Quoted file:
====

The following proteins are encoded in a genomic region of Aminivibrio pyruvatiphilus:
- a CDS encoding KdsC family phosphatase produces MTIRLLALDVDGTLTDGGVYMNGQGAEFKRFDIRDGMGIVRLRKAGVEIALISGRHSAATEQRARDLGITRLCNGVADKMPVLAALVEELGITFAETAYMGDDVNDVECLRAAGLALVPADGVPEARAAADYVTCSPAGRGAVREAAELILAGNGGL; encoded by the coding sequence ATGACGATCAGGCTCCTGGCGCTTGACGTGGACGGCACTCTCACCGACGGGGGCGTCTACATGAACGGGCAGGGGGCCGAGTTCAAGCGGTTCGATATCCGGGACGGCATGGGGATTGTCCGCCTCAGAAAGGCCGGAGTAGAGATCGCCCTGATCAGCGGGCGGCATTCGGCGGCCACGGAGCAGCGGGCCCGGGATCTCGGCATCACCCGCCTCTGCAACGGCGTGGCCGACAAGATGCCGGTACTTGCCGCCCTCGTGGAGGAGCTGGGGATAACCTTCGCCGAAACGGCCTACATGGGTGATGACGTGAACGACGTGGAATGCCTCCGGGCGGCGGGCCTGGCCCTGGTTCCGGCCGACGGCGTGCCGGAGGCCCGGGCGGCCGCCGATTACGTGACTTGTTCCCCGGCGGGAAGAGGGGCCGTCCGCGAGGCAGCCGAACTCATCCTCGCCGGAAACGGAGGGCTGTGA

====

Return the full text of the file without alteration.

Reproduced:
The following proteins are encoded in a genomic region of Aminivibrio pyruvatiphilus:
- a CDS encoding KdsC family phosphatase produces MTIRLLALDVDGTLTDGGVYMNGQGAEFKRFDIRDGMGIVRLRKAGVEIALISGRHSAATEQRARDLGITRLCNGVADKMPVLAALVEELGITFAETAYMGDDVNDVECLRAAGLALVPADGVPEARAAADYVTCSPAGRGAVREAAELILAGNGGL; encoded by the coding sequence ATGACGATCAGGCTCCTGGCGCTTGACGTGGACGGCACTCTCACCGACGGGGGCGTCTACATGAACGGGCAGGGGGCCGAGTTCAAGCGGTTCGATATCCGGGACGGCATGGGGATTGTCCGCCTCAGAAAGGCCGGAGTAGAGATCGCCCTGATCAGCGGGCGGCATTCGGCGGCCACGGAGCAGCGGGCCCGGGATCTCGGCATCACCCGCCTCTGCAACGGCGTGGCCGACAAGATGCCGGTACTTGCCGCCCTCGTGGAGGAGCTGGGGATAACCTTCGCCGAAACGGCCTACATGGGTGATGACGTGAACGACGTGGAATGCCTCCGGGCGGCGGGCCTGGCCCTGGTTCCGGCCGACGGCGTGCCGGAGGCCCGGGCGGCCGCCGATTACGTGACTTGTTCCCCGGCGGGAAGAGGGGCCGTCCGCGAGGCAGCCGAACTCATCCTCGCCGGAAACGGAGGGCTGTGA